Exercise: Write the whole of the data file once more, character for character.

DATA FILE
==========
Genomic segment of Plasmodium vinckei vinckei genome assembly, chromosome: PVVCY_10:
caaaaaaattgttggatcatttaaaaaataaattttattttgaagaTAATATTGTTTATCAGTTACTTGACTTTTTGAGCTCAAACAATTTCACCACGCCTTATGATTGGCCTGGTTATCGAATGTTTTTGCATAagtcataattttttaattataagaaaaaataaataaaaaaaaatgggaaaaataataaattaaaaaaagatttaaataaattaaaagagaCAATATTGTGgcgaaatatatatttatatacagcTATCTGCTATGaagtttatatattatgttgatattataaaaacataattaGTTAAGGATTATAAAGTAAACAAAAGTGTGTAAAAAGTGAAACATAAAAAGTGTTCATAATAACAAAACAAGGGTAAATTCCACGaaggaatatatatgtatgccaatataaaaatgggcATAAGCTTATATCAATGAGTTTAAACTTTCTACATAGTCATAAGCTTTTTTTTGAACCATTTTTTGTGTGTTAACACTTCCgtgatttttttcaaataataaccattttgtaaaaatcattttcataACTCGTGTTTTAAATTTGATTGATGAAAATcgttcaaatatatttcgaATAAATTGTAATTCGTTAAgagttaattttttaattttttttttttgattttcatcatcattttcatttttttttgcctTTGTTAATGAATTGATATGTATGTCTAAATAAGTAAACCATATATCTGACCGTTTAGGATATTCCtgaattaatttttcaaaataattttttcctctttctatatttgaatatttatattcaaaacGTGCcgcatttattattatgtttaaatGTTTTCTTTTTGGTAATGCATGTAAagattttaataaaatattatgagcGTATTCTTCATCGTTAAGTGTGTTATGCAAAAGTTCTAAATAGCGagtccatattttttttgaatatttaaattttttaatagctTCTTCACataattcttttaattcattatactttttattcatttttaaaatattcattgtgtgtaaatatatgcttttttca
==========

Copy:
Genomic segment of Plasmodium vinckei vinckei genome assembly, chromosome: PVVCY_10:
caaaaaaattgttggatcatttaaaaaataaattttattttgaagaTAATATTGTTTATCAGTTACTTGACTTTTTGAGCTCAAACAATTTCACCACGCCTTATGATTGGCCTGGTTATCGAATGTTTTTGCATAagtcataattttttaattataagaaaaaataaataaaaaaaaatgggaaaaataataaattaaaaaaagatttaaataaattaaaagagaCAATATTGTGgcgaaatatatatttatatacagcTATCTGCTATGaagtttatatattatgttgatattataaaaacataattaGTTAAGGATTATAAAGTAAACAAAAGTGTGTAAAAAGTGAAACATAAAAAGTGTTCATAATAACAAAACAAGGGTAAATTCCACGaaggaatatatatgtatgccaatataaaaatgggcATAAGCTTATATCAATGAGTTTAAACTTTCTACATAGTCATAAGCTTTTTTTTGAACCATTTTTTGTGTGTTAACACTTCCgtgatttttttcaaataataaccattttgtaaaaatcattttcataACTCGTGTTTTAAATTTGATTGATGAAAATcgttcaaatatatttcgaATAAATTGTAATTCGTTAAgagttaattttttaattttttttttttgattttcatcatcattttcatttttttttgcctTTGTTAATGAATTGATATGTATGTCTAAATAAGTAAACCATATATCTGACCGTTTAGGATATTCCtgaattaatttttcaaaataattttttcctctttctatatttgaatatttatattcaaaacGTGCcgcatttattattatgtttaaatGTTTTCTTTTTGGTAATGCATGTAAagattttaataaaatattatgagcGTATTCTTCATCGTTAAGTGTGTTATGCAAAAGTTCTAAATAGCGagtccatattttttttgaatatttaaattttttaatagctTCTTCACataattcttttaattcattatactttttattcatttttaaaatattcattgtgtgtaaatatatgcttttttca